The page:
As Zora Neale Hurston described it:
Research is formalized curiosity. It is poking and prying with a purpose.
When you’re sponsoring a research study, one of the biggest decisions you’ll have to make is what method(s) to use.
What are your choices?
- Quantitative v. Qualitative
- Primary v. Secondary
You also have some decisions to make about data collection. The choices there include:
- Formal v. Informal
- Active v. Passive
All of these choices have associated pros and cons.
For instance, surveys (quantitative primary research where the data collection is active and formal) provide numeric answers that can be described by levels of statistical significance and degrees of confidence (see yesterday’s post for more on that). That’s obviously a pro.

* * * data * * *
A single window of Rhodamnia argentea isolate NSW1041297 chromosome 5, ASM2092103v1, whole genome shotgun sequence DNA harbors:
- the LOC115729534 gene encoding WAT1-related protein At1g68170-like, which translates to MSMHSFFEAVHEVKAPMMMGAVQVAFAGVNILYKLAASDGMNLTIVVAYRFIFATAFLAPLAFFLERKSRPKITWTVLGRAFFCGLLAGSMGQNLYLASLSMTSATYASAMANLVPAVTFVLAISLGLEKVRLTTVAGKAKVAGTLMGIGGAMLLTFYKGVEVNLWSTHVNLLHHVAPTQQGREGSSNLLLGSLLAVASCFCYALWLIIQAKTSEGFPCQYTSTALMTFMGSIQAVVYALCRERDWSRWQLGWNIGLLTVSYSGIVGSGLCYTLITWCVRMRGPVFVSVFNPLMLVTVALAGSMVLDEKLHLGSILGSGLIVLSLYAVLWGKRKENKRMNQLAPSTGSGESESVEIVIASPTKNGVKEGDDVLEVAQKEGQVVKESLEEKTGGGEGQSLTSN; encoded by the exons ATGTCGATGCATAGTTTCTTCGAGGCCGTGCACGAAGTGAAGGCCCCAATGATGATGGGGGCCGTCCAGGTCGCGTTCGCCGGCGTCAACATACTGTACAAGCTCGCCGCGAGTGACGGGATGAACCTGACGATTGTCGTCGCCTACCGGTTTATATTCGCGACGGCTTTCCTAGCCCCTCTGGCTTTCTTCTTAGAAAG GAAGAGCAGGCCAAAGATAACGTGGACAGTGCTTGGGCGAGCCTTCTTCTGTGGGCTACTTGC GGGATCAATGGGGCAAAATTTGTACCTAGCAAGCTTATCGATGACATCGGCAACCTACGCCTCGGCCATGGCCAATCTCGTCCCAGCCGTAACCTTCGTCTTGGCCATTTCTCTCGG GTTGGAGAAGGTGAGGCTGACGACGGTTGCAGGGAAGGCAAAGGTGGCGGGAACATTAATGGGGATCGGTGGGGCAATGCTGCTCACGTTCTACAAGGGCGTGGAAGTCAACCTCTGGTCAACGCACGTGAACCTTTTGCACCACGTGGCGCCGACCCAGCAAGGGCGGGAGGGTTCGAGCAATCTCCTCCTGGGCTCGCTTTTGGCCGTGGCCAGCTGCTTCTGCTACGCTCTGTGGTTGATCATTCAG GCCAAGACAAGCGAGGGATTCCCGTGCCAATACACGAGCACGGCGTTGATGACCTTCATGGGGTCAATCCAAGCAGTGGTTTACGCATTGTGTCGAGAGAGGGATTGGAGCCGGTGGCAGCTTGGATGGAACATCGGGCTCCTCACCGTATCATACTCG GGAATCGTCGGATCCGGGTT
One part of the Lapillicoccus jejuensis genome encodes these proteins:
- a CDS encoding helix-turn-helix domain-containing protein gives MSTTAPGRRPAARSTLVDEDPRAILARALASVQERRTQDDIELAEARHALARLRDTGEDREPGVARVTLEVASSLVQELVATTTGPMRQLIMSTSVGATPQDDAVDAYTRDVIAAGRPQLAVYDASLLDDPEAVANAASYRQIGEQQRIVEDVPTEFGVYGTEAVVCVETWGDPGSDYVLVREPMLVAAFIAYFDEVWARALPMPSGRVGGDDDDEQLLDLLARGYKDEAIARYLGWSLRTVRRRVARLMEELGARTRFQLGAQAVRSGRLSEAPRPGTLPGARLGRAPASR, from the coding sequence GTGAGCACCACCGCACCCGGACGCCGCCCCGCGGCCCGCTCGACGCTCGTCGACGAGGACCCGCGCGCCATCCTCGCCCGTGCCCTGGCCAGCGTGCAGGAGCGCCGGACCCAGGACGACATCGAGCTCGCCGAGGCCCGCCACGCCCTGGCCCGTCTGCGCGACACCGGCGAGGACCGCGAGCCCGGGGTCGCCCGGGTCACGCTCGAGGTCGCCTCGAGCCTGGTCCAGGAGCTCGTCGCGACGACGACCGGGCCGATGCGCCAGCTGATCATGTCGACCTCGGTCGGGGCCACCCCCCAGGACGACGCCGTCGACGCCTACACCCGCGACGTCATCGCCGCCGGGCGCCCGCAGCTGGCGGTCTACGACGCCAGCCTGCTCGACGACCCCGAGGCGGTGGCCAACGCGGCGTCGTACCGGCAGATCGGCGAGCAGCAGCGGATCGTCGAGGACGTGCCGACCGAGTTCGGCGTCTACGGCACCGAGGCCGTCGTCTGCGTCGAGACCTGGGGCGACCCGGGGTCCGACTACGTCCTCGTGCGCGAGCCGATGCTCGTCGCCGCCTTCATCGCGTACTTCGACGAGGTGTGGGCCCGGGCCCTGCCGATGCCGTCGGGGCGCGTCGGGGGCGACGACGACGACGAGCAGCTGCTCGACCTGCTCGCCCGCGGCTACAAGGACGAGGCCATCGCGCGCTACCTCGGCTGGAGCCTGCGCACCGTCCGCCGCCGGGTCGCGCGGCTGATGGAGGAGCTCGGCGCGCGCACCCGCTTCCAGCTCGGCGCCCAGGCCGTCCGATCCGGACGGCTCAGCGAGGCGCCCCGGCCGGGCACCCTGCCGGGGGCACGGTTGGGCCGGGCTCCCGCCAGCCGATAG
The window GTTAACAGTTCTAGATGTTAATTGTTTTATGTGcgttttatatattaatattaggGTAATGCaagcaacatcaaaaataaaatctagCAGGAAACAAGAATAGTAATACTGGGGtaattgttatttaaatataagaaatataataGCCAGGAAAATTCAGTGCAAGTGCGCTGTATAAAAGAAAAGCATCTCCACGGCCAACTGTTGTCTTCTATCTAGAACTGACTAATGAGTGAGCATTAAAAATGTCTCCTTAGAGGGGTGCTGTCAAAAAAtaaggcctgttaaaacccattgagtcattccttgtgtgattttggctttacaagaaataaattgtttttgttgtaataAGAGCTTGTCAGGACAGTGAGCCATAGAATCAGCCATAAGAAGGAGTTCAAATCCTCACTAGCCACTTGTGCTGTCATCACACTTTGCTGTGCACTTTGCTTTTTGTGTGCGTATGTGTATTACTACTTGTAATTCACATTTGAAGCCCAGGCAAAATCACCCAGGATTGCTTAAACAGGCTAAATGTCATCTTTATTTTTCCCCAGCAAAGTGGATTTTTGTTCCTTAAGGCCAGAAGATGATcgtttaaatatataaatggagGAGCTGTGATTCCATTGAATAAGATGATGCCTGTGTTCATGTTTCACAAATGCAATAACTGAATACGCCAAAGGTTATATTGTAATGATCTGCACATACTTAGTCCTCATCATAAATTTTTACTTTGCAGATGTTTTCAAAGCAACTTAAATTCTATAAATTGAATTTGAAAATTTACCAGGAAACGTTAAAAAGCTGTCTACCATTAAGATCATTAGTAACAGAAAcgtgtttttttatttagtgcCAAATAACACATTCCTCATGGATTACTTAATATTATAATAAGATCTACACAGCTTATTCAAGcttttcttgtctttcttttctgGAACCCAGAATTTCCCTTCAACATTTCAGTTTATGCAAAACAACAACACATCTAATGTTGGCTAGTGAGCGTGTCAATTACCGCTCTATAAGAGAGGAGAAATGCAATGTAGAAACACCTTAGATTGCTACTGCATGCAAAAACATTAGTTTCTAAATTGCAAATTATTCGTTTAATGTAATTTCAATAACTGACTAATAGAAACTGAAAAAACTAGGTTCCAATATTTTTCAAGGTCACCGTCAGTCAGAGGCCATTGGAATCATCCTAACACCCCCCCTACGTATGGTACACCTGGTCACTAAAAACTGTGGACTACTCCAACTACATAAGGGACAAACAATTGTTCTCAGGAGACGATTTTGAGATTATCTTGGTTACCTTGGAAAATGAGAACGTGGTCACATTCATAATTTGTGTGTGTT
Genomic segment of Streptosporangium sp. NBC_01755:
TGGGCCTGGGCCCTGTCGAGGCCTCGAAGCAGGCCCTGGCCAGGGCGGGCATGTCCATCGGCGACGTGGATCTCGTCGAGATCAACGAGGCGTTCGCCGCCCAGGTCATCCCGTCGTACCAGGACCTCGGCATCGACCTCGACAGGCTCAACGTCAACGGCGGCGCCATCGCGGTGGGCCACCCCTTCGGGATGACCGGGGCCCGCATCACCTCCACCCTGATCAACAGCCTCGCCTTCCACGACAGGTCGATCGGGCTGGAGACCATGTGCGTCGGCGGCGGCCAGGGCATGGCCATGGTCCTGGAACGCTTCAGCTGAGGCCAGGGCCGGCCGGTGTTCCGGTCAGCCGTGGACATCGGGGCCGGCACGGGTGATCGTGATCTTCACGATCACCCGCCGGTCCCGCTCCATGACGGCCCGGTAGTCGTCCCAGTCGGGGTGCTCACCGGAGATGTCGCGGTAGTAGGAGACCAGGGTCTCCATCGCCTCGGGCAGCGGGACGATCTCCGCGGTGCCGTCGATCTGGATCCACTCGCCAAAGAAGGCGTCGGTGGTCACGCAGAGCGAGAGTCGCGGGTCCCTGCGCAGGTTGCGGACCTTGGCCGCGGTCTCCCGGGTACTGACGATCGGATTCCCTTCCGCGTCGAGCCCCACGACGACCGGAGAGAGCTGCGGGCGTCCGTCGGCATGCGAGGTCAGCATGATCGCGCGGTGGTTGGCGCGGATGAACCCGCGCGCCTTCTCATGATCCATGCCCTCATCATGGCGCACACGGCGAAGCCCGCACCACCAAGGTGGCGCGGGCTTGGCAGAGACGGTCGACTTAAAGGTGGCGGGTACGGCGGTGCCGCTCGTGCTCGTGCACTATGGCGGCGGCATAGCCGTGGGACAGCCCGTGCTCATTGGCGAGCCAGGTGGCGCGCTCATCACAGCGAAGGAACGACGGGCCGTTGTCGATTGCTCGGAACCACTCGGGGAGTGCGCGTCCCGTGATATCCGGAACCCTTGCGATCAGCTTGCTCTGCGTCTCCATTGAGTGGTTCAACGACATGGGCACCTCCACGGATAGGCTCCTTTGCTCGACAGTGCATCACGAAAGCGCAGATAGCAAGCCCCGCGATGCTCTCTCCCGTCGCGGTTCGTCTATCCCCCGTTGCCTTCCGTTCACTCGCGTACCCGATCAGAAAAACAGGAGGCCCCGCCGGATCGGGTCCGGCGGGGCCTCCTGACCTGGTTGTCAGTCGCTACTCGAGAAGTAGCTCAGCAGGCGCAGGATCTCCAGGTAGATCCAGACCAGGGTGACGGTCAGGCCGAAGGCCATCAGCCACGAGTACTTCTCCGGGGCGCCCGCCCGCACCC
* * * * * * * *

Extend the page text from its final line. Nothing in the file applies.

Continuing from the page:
On the con side, because surveys provide reassuringly specific answers, it’s tempting to over-rely on them. They’re also more susceptible to design flaws that can introduce bias – and once the survey’s deployed, you can’t correct those errors without invalidating all the responses that have already come in.
So what’s the answer?
Download the new Spark collaborative whitepaper Caveat Emptor: Becoming a Responsible Consumer of Research to find out!